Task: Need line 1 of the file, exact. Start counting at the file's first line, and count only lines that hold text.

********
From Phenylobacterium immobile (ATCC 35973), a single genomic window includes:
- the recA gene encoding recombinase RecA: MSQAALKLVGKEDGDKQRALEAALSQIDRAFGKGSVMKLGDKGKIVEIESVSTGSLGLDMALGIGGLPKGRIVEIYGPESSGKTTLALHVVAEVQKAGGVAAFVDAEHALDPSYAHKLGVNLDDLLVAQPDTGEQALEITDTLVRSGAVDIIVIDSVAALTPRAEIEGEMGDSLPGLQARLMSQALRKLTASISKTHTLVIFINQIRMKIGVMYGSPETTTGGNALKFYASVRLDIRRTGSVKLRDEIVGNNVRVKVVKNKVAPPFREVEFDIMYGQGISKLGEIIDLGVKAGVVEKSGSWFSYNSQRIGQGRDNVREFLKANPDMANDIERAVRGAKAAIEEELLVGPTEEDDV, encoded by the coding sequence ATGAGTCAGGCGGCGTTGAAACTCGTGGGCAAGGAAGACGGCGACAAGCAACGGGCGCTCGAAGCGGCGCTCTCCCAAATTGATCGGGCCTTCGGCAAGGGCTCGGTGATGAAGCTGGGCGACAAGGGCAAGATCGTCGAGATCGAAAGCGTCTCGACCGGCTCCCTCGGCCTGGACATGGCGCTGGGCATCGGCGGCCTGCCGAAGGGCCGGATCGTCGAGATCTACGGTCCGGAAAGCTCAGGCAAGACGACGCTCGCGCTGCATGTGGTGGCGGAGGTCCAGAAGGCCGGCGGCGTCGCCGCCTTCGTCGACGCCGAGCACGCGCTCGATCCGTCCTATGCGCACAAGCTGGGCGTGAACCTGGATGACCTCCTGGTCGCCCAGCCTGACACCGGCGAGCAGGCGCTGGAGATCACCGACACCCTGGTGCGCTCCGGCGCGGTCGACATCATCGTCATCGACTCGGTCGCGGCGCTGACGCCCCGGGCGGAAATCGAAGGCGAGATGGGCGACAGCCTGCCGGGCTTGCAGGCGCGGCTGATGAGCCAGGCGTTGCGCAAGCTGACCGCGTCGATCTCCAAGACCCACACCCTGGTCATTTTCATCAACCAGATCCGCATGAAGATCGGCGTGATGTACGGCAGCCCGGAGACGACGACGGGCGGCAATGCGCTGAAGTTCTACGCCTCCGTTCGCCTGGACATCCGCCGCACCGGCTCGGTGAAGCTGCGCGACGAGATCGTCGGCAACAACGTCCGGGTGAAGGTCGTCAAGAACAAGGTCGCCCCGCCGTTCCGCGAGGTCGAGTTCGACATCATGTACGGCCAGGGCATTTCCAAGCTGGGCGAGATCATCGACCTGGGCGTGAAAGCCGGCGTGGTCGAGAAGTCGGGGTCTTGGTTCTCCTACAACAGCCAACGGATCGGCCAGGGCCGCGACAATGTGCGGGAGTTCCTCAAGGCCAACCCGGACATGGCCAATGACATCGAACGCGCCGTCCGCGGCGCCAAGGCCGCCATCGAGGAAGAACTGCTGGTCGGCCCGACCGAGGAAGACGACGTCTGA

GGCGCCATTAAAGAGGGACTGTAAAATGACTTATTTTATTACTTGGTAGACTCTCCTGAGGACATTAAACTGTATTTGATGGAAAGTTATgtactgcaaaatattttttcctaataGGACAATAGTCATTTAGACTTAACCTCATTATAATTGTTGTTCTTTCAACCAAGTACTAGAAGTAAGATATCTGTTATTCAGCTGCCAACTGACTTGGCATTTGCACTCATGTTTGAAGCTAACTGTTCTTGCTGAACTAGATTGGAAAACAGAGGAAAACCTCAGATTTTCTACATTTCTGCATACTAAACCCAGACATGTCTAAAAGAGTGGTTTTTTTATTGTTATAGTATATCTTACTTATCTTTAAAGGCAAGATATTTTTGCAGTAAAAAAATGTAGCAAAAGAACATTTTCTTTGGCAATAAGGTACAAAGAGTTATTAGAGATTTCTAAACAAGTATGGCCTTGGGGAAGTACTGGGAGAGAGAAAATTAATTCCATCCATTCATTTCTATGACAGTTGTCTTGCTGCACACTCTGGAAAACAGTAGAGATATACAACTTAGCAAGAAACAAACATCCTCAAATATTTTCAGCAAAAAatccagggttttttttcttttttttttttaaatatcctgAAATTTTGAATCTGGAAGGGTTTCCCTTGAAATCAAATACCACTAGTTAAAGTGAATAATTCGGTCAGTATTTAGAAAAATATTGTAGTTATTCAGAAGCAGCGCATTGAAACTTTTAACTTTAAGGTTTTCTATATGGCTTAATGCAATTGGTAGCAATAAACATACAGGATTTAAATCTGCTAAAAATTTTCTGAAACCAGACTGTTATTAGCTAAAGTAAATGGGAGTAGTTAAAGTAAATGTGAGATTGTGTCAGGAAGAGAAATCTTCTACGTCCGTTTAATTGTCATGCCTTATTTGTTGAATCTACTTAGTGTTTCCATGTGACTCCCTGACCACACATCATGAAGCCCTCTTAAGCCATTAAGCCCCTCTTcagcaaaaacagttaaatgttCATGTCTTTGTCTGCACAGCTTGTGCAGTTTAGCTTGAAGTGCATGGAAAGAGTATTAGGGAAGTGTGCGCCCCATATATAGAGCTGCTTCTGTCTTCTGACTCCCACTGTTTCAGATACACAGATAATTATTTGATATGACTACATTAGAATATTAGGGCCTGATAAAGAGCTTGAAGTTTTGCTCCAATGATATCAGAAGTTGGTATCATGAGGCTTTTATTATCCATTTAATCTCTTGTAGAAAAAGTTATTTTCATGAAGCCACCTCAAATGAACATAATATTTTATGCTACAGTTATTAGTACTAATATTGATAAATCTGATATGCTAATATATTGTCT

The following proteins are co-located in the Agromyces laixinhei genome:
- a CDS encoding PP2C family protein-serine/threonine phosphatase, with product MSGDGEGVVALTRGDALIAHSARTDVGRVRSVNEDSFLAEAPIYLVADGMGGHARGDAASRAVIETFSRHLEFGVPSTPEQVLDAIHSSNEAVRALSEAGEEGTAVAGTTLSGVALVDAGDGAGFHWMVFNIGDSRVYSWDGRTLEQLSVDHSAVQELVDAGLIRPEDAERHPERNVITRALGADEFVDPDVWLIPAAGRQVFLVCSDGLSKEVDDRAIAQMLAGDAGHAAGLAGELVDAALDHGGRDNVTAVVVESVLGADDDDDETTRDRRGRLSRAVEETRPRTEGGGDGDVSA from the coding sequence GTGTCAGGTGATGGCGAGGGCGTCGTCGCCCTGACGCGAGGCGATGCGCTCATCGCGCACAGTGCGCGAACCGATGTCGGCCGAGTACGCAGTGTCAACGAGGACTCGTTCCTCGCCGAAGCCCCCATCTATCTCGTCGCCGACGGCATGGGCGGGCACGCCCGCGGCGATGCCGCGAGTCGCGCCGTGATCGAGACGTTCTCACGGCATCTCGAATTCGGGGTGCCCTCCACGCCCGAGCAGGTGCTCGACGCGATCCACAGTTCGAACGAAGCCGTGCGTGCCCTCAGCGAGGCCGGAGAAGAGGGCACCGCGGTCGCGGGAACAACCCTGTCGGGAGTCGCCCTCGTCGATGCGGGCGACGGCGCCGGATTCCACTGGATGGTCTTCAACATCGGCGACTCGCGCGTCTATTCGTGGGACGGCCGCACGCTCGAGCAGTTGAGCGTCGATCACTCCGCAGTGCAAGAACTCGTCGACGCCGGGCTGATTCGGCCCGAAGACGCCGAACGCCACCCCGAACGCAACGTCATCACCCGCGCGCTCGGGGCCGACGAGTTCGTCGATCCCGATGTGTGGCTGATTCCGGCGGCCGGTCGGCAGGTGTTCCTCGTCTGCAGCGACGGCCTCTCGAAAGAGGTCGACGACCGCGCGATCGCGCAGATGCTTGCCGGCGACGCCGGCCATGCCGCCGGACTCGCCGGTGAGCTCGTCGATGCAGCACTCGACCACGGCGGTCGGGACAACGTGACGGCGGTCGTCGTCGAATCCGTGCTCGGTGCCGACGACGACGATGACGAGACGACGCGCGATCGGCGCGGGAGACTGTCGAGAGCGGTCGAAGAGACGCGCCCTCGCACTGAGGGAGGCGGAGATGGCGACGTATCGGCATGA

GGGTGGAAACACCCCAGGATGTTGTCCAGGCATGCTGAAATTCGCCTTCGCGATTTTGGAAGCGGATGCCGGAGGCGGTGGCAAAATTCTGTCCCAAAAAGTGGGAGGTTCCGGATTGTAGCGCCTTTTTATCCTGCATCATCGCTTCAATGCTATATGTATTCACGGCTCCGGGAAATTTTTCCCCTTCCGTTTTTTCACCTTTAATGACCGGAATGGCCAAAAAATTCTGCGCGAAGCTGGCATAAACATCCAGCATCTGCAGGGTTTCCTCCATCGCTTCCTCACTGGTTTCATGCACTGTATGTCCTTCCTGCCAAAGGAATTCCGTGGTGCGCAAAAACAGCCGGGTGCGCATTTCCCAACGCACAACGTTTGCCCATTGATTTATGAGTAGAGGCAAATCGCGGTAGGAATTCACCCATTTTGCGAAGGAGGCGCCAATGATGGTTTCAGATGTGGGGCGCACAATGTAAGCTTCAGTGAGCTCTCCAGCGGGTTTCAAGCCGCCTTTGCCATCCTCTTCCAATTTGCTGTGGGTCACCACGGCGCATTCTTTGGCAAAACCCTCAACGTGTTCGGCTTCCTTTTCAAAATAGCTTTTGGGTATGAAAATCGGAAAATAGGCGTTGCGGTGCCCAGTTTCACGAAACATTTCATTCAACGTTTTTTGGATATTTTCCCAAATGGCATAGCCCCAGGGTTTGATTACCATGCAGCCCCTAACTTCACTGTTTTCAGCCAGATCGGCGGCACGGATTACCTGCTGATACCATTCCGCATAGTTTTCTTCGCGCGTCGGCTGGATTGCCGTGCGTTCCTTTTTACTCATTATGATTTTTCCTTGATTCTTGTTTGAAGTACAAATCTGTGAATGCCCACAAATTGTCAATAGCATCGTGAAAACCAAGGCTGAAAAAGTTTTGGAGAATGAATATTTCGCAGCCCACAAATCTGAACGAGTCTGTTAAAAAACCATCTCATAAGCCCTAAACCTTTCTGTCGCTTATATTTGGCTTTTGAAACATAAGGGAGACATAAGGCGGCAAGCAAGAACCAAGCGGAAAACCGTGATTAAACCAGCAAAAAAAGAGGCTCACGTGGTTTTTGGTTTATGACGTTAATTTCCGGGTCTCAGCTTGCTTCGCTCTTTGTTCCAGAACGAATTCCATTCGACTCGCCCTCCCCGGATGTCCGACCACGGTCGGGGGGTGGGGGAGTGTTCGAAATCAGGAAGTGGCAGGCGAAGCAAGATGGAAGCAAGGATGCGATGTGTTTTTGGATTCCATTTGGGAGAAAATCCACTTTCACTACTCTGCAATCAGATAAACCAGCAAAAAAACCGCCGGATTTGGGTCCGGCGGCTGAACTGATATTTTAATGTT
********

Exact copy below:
From Phenylobacterium immobile (ATCC 35973), a single genomic window includes: